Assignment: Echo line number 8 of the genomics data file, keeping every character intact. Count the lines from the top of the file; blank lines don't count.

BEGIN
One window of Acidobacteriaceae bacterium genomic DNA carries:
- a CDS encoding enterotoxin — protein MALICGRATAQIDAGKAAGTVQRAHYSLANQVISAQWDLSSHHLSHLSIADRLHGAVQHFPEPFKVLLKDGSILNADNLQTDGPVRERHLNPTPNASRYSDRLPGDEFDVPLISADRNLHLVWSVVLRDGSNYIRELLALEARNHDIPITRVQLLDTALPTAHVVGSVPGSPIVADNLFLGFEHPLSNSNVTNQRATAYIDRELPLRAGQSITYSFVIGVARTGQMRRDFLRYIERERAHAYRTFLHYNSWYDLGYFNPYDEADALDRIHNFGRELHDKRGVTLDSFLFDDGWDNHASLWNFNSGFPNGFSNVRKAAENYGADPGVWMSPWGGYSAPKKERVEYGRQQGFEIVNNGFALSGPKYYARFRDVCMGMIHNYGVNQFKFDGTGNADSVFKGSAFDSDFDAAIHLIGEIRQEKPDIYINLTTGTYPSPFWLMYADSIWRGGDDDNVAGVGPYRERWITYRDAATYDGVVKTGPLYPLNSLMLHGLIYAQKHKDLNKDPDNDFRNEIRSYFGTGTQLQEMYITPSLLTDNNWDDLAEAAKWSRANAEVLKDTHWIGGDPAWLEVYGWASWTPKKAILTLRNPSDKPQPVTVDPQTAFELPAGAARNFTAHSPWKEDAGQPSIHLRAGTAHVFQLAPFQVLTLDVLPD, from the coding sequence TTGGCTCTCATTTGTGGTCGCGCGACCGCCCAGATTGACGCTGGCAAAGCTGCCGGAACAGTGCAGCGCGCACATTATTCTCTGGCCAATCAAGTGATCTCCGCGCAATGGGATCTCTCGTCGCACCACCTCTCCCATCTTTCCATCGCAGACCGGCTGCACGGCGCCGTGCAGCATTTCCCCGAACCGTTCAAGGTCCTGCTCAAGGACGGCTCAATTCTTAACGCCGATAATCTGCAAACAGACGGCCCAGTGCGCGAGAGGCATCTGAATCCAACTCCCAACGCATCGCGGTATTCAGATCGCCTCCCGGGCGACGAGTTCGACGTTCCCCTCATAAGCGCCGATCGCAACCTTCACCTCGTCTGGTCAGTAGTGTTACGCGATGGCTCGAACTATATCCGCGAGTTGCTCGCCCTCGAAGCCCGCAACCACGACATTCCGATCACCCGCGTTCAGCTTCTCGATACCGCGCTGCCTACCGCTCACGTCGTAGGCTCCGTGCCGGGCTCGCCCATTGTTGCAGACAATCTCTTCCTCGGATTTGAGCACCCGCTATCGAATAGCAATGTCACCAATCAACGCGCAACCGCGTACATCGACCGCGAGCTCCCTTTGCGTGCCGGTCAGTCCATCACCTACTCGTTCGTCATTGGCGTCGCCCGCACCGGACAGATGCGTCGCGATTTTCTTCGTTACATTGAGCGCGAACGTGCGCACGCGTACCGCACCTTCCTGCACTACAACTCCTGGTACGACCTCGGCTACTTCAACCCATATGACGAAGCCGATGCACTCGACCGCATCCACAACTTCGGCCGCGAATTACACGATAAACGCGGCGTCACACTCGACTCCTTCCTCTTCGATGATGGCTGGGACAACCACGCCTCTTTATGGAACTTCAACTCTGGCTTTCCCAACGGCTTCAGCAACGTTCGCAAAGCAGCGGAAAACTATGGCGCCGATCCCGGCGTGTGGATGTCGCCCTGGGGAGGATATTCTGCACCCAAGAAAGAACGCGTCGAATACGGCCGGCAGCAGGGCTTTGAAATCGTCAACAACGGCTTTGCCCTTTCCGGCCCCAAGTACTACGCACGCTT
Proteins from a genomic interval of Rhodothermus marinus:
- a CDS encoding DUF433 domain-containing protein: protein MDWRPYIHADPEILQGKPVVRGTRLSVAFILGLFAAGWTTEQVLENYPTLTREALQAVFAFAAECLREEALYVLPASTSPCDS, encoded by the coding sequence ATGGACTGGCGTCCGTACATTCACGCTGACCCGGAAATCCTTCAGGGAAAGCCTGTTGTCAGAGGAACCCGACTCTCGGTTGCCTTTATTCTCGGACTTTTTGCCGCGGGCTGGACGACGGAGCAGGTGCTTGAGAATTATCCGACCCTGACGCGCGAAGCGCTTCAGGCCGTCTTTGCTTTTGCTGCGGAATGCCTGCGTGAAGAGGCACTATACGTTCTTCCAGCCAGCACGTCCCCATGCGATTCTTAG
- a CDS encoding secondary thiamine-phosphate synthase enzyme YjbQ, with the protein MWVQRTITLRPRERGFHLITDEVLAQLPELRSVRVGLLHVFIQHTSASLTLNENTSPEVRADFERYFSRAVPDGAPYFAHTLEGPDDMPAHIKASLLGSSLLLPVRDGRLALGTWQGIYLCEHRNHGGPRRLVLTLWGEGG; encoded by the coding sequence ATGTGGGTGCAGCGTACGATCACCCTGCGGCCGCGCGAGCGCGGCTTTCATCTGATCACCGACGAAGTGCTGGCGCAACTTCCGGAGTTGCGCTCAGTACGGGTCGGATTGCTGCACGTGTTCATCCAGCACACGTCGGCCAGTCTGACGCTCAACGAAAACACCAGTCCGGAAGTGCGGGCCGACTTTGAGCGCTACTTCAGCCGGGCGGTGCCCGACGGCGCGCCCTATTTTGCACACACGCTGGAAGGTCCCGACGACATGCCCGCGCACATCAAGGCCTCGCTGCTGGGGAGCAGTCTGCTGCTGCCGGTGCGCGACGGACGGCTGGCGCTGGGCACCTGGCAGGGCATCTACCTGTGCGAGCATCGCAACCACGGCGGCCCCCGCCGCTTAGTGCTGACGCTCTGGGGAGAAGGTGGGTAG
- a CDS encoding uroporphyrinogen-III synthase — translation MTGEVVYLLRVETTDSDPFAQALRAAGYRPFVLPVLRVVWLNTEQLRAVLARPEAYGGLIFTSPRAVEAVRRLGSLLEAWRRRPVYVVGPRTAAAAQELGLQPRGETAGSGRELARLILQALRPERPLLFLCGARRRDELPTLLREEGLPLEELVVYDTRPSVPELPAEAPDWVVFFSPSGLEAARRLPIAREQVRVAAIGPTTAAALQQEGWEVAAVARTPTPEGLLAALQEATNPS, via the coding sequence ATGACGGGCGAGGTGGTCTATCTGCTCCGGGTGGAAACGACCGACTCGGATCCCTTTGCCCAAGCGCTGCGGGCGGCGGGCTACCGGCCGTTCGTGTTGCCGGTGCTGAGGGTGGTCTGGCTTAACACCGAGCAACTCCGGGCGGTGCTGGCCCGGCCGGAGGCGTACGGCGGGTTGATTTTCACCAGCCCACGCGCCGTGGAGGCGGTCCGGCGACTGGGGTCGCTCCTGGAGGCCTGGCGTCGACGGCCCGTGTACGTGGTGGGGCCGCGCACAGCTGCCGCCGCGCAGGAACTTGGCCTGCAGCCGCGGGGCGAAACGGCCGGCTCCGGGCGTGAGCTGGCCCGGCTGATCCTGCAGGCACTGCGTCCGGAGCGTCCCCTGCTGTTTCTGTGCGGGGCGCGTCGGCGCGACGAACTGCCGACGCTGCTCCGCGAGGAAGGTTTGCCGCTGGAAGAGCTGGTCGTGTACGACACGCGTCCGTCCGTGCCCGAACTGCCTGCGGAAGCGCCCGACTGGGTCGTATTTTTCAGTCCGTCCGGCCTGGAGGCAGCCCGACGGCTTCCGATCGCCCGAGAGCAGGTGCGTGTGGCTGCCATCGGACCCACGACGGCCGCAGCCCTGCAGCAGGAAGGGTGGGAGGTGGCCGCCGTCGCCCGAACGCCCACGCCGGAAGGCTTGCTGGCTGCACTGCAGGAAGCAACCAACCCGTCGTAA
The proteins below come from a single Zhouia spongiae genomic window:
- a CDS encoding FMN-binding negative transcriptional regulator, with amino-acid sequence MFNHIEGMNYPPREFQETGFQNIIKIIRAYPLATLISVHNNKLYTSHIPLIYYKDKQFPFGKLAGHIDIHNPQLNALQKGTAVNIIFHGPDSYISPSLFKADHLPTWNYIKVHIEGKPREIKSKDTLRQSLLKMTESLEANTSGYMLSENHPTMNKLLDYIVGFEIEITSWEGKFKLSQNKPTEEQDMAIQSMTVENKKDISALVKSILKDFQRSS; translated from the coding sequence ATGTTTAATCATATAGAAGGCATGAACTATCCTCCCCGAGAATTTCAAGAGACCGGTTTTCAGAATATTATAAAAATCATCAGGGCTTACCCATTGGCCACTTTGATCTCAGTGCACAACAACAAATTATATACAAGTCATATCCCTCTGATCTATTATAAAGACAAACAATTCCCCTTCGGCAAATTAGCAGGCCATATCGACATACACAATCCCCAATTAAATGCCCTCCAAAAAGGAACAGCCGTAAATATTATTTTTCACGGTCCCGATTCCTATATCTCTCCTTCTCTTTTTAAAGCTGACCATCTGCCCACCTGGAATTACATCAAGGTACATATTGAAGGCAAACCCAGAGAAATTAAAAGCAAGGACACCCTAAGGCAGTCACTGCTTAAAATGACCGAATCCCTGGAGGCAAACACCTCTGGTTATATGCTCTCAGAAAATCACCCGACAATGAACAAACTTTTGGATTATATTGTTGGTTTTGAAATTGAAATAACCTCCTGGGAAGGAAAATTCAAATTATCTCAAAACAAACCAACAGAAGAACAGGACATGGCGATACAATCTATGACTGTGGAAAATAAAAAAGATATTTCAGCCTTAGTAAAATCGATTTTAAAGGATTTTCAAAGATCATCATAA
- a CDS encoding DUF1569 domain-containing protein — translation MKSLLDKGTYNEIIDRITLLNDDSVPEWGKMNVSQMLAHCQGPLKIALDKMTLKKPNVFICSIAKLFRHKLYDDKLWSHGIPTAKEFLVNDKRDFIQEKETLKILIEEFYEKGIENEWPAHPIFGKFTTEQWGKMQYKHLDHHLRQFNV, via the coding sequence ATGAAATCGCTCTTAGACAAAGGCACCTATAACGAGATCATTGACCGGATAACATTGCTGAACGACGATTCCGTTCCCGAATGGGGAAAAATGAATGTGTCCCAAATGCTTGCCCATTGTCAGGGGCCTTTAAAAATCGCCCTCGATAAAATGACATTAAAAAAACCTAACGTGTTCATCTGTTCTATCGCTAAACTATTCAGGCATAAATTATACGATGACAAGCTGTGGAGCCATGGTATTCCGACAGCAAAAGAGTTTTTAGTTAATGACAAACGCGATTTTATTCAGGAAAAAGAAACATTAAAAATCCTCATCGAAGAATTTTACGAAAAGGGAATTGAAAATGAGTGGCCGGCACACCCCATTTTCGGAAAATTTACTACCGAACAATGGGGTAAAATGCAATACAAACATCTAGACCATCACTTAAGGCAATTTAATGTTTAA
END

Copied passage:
- a CDS encoding FMN-binding negative transcriptional regulator, with amino-acid sequence MFNHIEGMNYPPREFQETGFQNIIKIIRAYPLATLISVHNNKLYTSHIPLIYYKDKQFPFGKLAGHIDIHNPQLNALQKGTAVNIIFHGPDSYISPSLFKADHLPTWNYIKVHIEGKPREIKSKDTLRQSLLKMTESLEANTSGYMLSENHPTMNKLLDYIVGFEIEITSWEGKFKLSQNKPTEEQDMAIQSMTVENKKDISALVKSILKDFQRSS; translated from the coding sequence ATGTTTAATCATATAGAAGGCATGAACTATCCTCCCCGAGAATTTCAAGAGACCGGTTTTCAGAATATTATAAAAATCATCAGGGCTTACCCATTGGCCACTTTGATCTCAGTGCACAACAACAAATTATATACAAGTCATATCCCTCTGATCTATTATAAAGACAAACAATTCCCCTTCGGCAAATTAGCAGGCCATATCGACATACACAATCCCCAATTAAATGCCCTCCAAAAAGGAACAGCCGTAAATATTATTTTTCACGGTCCCGATTCCTATATCTCTCCTTCTCTTTTTAAAGCTGACCATCTGCCCACCTGGAATTACATCAAGGTACATATTGAAGGCAAACCCAGAGAAATTAAAAGCAAGGACACCCTAAGGCAGTCACTGCTTAAAATGACCGAATCCCTGGAGGCAAACACCTCTGGTTATATGCTCTCAGAAAATCACCCGACAATGAACAAACTTTTGGATTATATTGTTGGTTTTGAAATTGAAATAACCTCCTGGGAAGGAAAATTCAAATTATCTCAAAACAAACCAACAGAAGAACAGGACATGGCGATACAATCTATGACTGTGGAAAATAAAAAAGATATTTCAGCCTTAGTAAAATCGATTTTAAAGGATTTTCAAAGATCATCATAA